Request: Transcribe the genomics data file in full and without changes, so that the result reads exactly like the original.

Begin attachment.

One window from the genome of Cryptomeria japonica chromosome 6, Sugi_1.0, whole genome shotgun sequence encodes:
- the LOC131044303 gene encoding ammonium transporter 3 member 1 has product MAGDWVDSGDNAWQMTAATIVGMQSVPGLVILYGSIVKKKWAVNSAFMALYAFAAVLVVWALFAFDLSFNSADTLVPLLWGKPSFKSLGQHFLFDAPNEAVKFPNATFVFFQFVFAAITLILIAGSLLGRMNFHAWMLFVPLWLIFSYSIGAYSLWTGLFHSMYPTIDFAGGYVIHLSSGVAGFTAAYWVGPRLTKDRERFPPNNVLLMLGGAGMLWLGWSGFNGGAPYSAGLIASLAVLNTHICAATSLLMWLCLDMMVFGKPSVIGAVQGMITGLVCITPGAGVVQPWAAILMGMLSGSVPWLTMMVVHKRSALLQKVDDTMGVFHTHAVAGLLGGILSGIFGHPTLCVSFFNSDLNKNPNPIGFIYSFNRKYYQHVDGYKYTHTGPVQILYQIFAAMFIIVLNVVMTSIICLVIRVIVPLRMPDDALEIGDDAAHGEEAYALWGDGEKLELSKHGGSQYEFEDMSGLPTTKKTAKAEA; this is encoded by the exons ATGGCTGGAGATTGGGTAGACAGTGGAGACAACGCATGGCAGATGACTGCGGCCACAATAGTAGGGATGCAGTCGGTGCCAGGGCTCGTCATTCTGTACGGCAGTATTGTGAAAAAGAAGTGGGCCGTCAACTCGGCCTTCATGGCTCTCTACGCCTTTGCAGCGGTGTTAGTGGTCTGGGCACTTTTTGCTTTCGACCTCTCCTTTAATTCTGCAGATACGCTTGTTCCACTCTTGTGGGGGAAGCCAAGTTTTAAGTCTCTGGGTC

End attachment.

One window from the genome of Cryptomeria japonica chromosome 6, Sugi_1.0, whole genome shotgun sequence encodes:
- the LOC131044303 gene encoding ammonium transporter 3 member 1 has product MAGDWVDSGDNAWQMTAATIVGMQSVPGLVILYGSIVKKKWAVNSAFMALYAFAAVLVVWALFAFDLSFNSADTLVPLLWGKPSFKSLGQHFLFDAPNEAVKFPNATFVFFQFVFAAITLILIAGSLLGRMNFHAWMLFVPLWLIFSYSIGAYSLWTGLFHSMYPTIDFAGGYVIHLSSGVAGFTAAYWVGPRLTKDRERFPPNNVLLMLGGAGMLWLGWSGFNGGAPYSAGLIASLAVLNTHICAATSLLMWLCLDMMVFGKPSVIGAVQGMITGLVCITPGAGVVQPWAAILMGMLSGSVPWLTMMVVHKRSALLQKVDDTMGVFHTHAVAGLLGGILSGIFGHPTLCVSFFNSDLNKNPNPIGFIYSFNRKYYQHVDGYKYTHTGPVQILYQIFAAMFIIVLNVVMTSIICLVIRVIVPLRMPDDALEIGDDAAHGEEAYALWGDGEKLELSKHGGSQYEFEDMSGLPTTKKTAKAEA; this is encoded by the exons ATGGCTGGAGATTGGGTAGACAGTGGAGACAACGCATGGCAGATGACTGCGGCCACAATAGTAGGGATGCAGTCGGTGCCAGGGCTCGTCATTCTGTACGGCAGTATTGTGAAAAAGAAGTGGGCCGTCAACTCGGCCTTCATGGCTCTCTACGCCTTTGCAGCGGTGTTAGTGGTCTGGGCACTTTTTGCTTTCGACCTCTCCTTTAATTCTGCAGATACGCTTGTTCCACTCTTGTGGGGGAAGCCAAGTTTTAAGTCTCTGGGTC